Review: Not For Broadcast

In an age such as this, do you still feel that you’re immune to the effects of propaganda? Do you question if social media for the news is truly showing you all of the important details, or keeping you in a bubble? Better question, though: could you handle being on the other side of the looking glass? What would you do if you suddenly had the power to control what gets viewed on the news by millions, especially during chaotic times, and especially when it comes to politics? Would you try to keep things as even and non-biased as possible or manipulate them in a way that benefits you? And most importantly…do you go with the close-up shot of a disastrous apple pie or the reaction of the Gordon Ramsey expy as they curse like a sailor over it? These are the questions NotGames’ FMV “porpaganda simulator” Not For Broadcast poses, and they’re questions that you’ll want to answer.

Set in Not-Britain during an alternate version of the 1980s, Not For Broadcast sees you paying as Alex Winston, a janitor for the Channel One television network who suddenly finds themselves as the editor for the National Nightly News after the previous one decides to bolt at the last second. To be specific, that editor is fleeing the country because it’s election night, and a radical new party known as Advance has emerged victorious. They promise to help improve things in the country, but it becomes clear quickly that there are those who may question their methods, to say the least. But now Alex is in a position where they get to decide just how Advance and their critics are viewed, assuming they can figure out how to properly edits things to begin with…

When we had last previewed the game back in early 2020 and detailed the first few broadcasts, it was immediately clear that one of the biggest strengths of Not For Broadcast was its sense of humor, with players having to cover the likes of perfectly-amateur school plays that receive funding from Advance, the insane new sports craze that is Sportsboard, or the growing resistance group against Advance called Disrupt, made up of wealthy people stripping naked to protest that Advance’s wealth distribution means they have to downgrade to a house with..*gasp*…only ONE staircase. Not only is the humor still just as strong, but even moreso than in the early game, Not For Broadcast doesn’t pull its punches when it comes to satires of contemporary politics and their extremes or the news media that covers it, taking aim at everyone from socialists to right-wing militias and every talking head trying to discuss or cash in on them. There’s even a chapter that takes place during a lockdown that was made during and inspired by the real-life COVID-19 lockdown…just one that’s been caused by a plague of killer robot dolls.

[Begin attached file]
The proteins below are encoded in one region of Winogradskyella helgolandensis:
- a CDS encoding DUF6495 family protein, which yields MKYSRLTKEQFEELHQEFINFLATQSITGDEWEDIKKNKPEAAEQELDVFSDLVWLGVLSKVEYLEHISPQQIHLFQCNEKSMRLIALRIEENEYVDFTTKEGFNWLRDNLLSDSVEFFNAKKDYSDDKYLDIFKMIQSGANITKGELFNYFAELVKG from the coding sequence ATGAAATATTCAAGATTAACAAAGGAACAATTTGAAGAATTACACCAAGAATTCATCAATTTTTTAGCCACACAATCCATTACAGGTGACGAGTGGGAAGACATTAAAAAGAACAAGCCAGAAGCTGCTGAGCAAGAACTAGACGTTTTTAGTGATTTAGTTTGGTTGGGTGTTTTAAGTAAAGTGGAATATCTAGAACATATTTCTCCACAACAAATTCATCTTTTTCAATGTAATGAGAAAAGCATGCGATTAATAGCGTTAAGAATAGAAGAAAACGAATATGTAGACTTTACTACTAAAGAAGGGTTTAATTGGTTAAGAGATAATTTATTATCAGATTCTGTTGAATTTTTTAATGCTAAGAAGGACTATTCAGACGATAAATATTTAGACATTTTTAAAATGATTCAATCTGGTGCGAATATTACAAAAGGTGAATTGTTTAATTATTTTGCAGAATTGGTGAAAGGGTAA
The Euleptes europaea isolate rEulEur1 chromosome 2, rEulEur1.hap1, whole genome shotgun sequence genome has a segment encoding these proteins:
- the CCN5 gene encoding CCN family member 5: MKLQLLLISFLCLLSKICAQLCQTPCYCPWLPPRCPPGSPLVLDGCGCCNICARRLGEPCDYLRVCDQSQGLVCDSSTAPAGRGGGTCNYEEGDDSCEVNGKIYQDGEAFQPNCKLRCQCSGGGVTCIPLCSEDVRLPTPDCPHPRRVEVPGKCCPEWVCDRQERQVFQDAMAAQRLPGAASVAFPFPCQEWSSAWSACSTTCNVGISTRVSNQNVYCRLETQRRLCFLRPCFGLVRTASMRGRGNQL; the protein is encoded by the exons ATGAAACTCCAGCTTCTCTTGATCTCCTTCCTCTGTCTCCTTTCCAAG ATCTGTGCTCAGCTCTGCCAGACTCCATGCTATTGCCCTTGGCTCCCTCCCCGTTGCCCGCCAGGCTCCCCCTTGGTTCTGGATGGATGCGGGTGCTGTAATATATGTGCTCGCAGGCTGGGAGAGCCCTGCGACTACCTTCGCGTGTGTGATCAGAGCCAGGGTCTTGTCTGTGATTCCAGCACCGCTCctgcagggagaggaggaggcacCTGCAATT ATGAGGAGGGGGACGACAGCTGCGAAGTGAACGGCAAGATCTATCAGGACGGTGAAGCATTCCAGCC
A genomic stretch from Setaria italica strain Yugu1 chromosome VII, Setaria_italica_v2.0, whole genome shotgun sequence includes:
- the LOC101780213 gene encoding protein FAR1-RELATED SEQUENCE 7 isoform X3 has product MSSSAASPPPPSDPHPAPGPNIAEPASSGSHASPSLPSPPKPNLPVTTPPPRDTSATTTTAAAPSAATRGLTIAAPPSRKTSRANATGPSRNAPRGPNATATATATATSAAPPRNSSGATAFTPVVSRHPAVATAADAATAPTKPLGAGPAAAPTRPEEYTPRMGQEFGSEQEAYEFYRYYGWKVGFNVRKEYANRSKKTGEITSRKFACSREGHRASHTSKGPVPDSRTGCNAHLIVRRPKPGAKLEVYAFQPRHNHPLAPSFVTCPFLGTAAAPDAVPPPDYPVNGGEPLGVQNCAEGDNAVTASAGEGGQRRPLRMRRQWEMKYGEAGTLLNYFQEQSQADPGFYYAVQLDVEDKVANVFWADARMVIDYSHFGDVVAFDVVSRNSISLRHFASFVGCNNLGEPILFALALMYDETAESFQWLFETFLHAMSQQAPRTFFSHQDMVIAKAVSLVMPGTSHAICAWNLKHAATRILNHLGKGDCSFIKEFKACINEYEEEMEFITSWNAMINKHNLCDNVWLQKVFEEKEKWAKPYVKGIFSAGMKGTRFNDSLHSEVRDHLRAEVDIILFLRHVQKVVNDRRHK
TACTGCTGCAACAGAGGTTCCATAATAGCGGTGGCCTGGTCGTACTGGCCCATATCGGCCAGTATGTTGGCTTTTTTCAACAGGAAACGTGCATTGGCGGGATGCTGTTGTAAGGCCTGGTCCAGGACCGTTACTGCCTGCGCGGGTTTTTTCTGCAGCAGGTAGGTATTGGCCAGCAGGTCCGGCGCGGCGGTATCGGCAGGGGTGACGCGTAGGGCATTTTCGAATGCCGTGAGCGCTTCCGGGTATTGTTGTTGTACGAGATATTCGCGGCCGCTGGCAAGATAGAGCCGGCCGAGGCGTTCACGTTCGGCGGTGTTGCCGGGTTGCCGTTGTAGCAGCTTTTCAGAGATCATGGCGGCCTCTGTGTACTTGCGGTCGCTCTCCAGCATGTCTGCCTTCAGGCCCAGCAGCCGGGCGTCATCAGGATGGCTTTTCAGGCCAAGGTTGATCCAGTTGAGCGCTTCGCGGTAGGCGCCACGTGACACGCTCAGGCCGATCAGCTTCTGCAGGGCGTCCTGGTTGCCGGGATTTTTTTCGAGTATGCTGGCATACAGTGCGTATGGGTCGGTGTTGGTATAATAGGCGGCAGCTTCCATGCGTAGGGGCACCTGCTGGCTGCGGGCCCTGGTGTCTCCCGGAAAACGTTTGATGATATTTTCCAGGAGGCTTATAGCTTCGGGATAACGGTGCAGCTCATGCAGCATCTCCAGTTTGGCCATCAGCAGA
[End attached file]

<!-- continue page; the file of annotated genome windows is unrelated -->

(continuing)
What helps the humor land, though, is the delivery of everyone involved. The writing is sharp and perfectly absurd, but the performances by the cast are what truly help sell everything, with every guest fully committing to a nice variety of lunacy-infused ham in their own way, be it trying to keep a show going as a set falls around them or suddenly dropping a series of curse words after learning about the current state of the environment on-air. This is a game where any insane stunt can disrupt the news, and every performance sells the reactions to them. The Oscars, though, have to go to Paul Baverstock and Andrea Valls as anchors Jeremy Donaldson and Megan Wolfe, respectfully, whose snarkiness and facial reactions as they have to deal with everyone hit that perfect level of comedy. Everyone just has a way of reflecting this goofy dystopia in their own unique ways, and minus the parts with Alex’s family in between chapters, which are meant to be more serious in contrast, you quickly settle into a groove where you quickly get used to the insanity, chuckling along the way as you decide what ads to play, bleep out the curse words, and such as you work with the silly propaganda at your hands…and then the turning point happens.